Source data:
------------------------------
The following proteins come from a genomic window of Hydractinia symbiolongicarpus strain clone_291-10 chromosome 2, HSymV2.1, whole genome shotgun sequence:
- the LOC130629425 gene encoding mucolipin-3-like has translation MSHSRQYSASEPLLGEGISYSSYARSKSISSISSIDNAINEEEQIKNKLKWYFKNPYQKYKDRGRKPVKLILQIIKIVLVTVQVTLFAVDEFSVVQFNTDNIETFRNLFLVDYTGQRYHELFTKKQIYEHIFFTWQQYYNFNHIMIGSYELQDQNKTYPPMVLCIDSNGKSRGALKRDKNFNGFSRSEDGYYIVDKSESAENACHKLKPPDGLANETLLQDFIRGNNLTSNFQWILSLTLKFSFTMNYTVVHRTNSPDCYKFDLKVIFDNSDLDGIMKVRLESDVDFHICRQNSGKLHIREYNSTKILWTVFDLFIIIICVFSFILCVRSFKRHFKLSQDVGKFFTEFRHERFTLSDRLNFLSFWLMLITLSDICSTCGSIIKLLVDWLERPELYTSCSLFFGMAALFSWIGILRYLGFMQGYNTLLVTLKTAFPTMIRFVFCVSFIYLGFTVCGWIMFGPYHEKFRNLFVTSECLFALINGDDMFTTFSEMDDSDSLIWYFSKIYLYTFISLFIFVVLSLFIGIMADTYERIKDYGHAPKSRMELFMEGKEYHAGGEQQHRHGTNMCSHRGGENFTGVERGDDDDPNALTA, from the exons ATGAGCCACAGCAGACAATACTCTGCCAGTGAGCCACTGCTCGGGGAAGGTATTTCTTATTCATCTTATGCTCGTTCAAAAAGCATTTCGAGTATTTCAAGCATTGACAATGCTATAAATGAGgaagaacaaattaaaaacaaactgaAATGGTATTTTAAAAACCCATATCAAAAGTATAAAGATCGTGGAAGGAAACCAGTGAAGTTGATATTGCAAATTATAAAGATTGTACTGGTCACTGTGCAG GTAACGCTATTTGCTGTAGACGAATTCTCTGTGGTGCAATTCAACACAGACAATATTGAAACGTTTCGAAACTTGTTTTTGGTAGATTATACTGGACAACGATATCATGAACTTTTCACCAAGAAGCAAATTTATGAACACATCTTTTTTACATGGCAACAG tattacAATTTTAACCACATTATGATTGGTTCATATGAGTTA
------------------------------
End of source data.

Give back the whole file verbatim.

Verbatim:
The following proteins come from a genomic window of Hydractinia symbiolongicarpus strain clone_291-10 chromosome 2, HSymV2.1, whole genome shotgun sequence:
- the LOC130629425 gene encoding mucolipin-3-like has translation MSHSRQYSASEPLLGEGISYSSYARSKSISSISSIDNAINEEEQIKNKLKWYFKNPYQKYKDRGRKPVKLILQIIKIVLVTVQVTLFAVDEFSVVQFNTDNIETFRNLFLVDYTGQRYHELFTKKQIYEHIFFTWQQYYNFNHIMIGSYELQDQNKTYPPMVLCIDSNGKSRGALKRDKNFNGFSRSEDGYYIVDKSESAENACHKLKPPDGLANETLLQDFIRGNNLTSNFQWILSLTLKFSFTMNYTVVHRTNSPDCYKFDLKVIFDNSDLDGIMKVRLESDVDFHICRQNSGKLHIREYNSTKILWTVFDLFIIIICVFSFILCVRSFKRHFKLSQDVGKFFTEFRHERFTLSDRLNFLSFWLMLITLSDICSTCGSIIKLLVDWLERPELYTSCSLFFGMAALFSWIGILRYLGFMQGYNTLLVTLKTAFPTMIRFVFCVSFIYLGFTVCGWIMFGPYHEKFRNLFVTSECLFALINGDDMFTTFSEMDDSDSLIWYFSKIYLYTFISLFIFVVLSLFIGIMADTYERIKDYGHAPKSRMELFMEGKEYHAGGEQQHRHGTNMCSHRGGENFTGVERGDDDDPNALTA, from the exons ATGAGCCACAGCAGACAATACTCTGCCAGTGAGCCACTGCTCGGGGAAGGTATTTCTTATTCATCTTATGCTCGTTCAAAAAGCATTTCGAGTATTTCAAGCATTGACAATGCTATAAATGAGgaagaacaaattaaaaacaaactgaAATGGTATTTTAAAAACCCATATCAAAAGTATAAAGATCGTGGAAGGAAACCAGTGAAGTTGATATTGCAAATTATAAAGATTGTACTGGTCACTGTGCAG GTAACGCTATTTGCTGTAGACGAATTCTCTGTGGTGCAATTCAACACAGACAATATTGAAACGTTTCGAAACTTGTTTTTGGTAGATTATACTGGACAACGATATCATGAACTTTTCACCAAGAAGCAAATTTATGAACACATCTTTTTTACATGGCAACAG tattacAATTTTAACCACATTATGATTGGTTCATATGAGTTA